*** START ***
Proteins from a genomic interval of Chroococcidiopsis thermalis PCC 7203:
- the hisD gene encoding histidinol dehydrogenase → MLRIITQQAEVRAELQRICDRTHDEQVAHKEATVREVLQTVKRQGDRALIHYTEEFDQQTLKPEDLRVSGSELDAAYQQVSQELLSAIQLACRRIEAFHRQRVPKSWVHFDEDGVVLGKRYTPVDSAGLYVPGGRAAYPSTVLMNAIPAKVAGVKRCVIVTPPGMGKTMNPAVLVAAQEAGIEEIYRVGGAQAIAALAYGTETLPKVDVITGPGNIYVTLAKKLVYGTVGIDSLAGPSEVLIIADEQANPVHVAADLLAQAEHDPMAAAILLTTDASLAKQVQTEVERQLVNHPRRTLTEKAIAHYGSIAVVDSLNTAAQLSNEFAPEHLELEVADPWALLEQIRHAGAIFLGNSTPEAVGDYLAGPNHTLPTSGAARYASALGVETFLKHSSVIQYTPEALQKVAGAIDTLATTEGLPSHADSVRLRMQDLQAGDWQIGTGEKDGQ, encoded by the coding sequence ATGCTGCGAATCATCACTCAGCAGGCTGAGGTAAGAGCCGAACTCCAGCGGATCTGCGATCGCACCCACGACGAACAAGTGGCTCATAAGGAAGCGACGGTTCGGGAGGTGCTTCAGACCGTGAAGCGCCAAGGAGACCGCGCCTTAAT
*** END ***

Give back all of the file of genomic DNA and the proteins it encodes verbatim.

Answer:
Proteins from a genomic interval of Chroococcidiopsis thermalis PCC 7203:
- the hisD gene encoding histidinol dehydrogenase → MLRIITQQAEVRAELQRICDRTHDEQVAHKEATVREVLQTVKRQGDRALIHYTEEFDQQTLKPEDLRVSGSELDAAYQQVSQELLSAIQLACRRIEAFHRQRVPKSWVHFDEDGVVLGKRYTPVDSAGLYVPGGRAAYPSTVLMNAIPAKVAGVKRCVIVTPPGMGKTMNPAVLVAAQEAGIEEIYRVGGAQAIAALAYGTETLPKVDVITGPGNIYVTLAKKLVYGTVGIDSLAGPSEVLIIADEQANPVHVAADLLAQAEHDPMAAAILLTTDASLAKQVQTEVERQLVNHPRRTLTEKAIAHYGSIAVVDSLNTAAQLSNEFAPEHLELEVADPWALLEQIRHAGAIFLGNSTPEAVGDYLAGPNHTLPTSGAARYASALGVETFLKHSSVIQYTPEALQKVAGAIDTLATTEGLPSHADSVRLRMQDLQAGDWQIGTGEKDGQ, encoded by the coding sequence ATGCTGCGAATCATCACTCAGCAGGCTGAGGTAAGAGCCGAACTCCAGCGGATCTGCGATCGCACCCACGACGAACAAGTGGCTCATAAGGAAGCGACGGTTCGGGAGGTGCTTCAGACCGTGAAGCGCCAAGGAGACCGCGCCTTAAT